Here is a precious list of fun things you must do when visiting Ottawa, as revealed by the locals!
Once a modest small town, Ottawa was controversial when Queen Victoria chose it as Canada’s capital in 1857. Since then, it has become the country’s fourth-largest city.
Parliament Hill sits atop a rocky outcrop, its splendid complex of Gothic Revival buildings home to the Parliament of Canada. This is the main attraction of the city for most visitors.
Constructed between 1859 and 1927, Parliament House exhibits some astonishing architecture, with the striking Peace Tower rising high above its Center Building. Besides soaking up the spectacular views of the capital from its observatory, you can also take tours of the House of Commons and its grounds dotted with statues and memorials. Many people also enjoy watching the Changing of the Guard ceremony every day in the summer.
The Rideau Canal cuts through the city center, connecting Ottawa with Lake Ontario about 200 kilometers away. One of the capital’s standout attractions, it’s surrounded by beautiful paths to walk, run, or cycle through, along with scenic excursions in the summer and ice skating in the winter particularly popular.
You can sail as much as you like, watching the parks, lakes and picturesque towns. The canal was built between 1826 and 1832 to ensure supply routes and communications in the event of war with the United States.
National Gallery of Canada
Boasting one of the largest art museums in North America, located on the banks of the Ottawa River, you can overlook Parliament Hill. It is so enchanting that it is designed to look like a church of glass.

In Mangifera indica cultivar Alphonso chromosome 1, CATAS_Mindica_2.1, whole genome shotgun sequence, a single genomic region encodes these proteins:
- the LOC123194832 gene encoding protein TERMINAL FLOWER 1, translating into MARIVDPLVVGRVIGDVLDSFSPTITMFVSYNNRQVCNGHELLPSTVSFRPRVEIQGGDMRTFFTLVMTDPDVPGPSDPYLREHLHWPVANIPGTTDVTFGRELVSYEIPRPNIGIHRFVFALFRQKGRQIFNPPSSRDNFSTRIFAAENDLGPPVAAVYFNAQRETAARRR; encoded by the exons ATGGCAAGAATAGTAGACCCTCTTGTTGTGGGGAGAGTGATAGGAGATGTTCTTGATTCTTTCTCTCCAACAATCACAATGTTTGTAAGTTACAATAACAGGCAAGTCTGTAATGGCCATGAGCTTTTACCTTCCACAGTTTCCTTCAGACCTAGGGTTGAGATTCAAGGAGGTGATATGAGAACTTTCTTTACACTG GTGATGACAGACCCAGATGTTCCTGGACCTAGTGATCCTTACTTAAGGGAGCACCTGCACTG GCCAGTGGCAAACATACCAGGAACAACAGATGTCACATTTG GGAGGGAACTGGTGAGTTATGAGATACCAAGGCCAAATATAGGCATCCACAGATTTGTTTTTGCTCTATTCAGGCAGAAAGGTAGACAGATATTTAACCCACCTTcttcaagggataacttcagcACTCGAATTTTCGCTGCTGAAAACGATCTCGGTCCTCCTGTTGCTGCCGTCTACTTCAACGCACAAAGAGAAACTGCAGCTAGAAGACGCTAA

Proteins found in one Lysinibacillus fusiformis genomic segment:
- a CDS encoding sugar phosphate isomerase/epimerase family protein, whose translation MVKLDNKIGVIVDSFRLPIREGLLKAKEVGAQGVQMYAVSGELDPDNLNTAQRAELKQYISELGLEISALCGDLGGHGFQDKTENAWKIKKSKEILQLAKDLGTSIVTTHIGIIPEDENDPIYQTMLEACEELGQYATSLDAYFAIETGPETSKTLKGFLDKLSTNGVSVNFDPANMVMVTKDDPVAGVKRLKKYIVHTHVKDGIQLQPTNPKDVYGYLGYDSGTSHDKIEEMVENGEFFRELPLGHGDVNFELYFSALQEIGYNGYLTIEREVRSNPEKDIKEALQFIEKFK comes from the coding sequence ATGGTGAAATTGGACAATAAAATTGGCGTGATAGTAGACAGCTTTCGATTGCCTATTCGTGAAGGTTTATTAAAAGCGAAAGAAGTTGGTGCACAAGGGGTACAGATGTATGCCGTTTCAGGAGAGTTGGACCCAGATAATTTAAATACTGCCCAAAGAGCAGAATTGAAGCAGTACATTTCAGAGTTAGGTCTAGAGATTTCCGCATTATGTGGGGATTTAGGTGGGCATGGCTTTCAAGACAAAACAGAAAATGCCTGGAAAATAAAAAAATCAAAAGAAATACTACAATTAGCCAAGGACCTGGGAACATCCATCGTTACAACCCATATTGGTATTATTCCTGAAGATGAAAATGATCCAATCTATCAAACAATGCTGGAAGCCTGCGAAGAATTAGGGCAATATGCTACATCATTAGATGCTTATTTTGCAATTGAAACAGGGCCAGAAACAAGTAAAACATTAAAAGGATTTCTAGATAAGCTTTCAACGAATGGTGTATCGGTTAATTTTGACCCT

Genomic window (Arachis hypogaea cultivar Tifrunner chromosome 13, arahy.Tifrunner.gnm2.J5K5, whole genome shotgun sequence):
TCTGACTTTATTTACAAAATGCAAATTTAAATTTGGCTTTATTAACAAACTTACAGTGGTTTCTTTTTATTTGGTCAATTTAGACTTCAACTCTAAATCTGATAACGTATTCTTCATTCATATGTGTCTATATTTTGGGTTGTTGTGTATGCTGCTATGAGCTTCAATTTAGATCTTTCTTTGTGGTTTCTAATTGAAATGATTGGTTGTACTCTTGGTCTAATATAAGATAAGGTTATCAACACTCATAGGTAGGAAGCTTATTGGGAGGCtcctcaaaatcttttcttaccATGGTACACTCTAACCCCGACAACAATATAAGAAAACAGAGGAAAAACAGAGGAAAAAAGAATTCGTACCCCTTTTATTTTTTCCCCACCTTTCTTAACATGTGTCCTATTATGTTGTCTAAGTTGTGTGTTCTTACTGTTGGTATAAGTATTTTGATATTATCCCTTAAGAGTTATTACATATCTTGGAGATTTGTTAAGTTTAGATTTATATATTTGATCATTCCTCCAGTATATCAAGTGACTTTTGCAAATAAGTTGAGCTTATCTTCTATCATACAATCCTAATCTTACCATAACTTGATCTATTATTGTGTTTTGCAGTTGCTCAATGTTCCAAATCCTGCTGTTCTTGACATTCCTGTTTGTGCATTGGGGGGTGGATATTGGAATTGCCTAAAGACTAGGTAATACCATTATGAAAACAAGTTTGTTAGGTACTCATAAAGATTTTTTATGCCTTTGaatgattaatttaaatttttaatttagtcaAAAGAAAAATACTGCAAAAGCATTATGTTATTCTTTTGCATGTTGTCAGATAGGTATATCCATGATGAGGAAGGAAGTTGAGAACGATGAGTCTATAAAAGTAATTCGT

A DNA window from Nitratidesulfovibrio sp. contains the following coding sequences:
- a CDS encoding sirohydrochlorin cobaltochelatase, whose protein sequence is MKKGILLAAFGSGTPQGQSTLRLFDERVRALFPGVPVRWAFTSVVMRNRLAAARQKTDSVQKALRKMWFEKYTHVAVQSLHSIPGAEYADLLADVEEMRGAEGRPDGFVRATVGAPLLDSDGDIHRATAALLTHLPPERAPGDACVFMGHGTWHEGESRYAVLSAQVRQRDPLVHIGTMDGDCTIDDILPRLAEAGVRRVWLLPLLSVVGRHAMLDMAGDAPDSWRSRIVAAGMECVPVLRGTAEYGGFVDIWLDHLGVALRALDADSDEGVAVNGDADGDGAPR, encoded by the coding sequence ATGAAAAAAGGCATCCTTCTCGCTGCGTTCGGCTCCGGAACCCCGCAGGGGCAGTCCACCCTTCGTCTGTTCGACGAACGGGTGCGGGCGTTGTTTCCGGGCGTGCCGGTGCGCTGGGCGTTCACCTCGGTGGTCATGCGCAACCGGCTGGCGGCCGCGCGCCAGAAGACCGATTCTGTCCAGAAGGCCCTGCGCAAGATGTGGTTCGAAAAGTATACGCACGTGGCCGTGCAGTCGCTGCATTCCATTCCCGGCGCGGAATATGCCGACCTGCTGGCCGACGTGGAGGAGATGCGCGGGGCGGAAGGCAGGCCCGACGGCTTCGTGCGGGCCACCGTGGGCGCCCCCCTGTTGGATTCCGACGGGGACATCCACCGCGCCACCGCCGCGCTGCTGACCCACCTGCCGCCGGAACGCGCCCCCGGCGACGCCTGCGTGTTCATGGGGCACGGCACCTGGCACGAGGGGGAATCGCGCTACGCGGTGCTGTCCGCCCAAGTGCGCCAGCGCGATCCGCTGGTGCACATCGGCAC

Inside, the architectural wonder is equally impressive as its galleries are filled with excellent photographs, paintings, and sculptures by Canadian and international artists. Besides famous names like da Vinci, Michelangelo and Picasso, you can also find exquisite works of art by the indigenous people of Canada. One of its most well-known works is the striking Maman spider sculpture located right before its entrance.
Basilica of Notre Dame
Notre Dame was built in 1841 and boasted two towering twin spires that can be seen from both downtown and Parliament Hill, not far away.
The church looks somewhat dated from the outside but inside, it is a feast for the eyes with its intricate carvings and magnificent stained glass windows wherever you look.
Now preserved as a National Historic Landmark, the church’s exquisite interior is home to hundreds of sculptures of religious figures, with the carvings in its choir, particularly striking statue. In addition, it has a giant pipe organ on display while twinkling stars dot its colorful ceiling. During the summer, visitors can take tours of the church and learn about its beauty and exciting past.
Completed in 1831, the series of small locks are genuinely an astonishing feat of engineering as they link the Rideau Canal with the Ottawa River 24 meters below. Although located in the center of town, Ottawa Locks is in a quiet place amidst tree-lined parks, hills and historic buildings. So many people enjoy walking here and taking pictures of the boats going up and down the lock system.
Canadian Tulip Festival
Ottawa’s Spring Festival marks the end of winter when tulips – donated by Queen Juliana of the Netherlands in honor of the city’s hospitality during World War II – bloom across the city. The canal banks and Commission Park in particular, are the scene of festivals in general.
Major’s Hill Park, southwest of the basilica, is ablaze with thousands of tulips. In total, several million tulips bloom in the city, with tulip attractions spanning the “Tulip Road”. Fireworks and shows are also frequent attractions.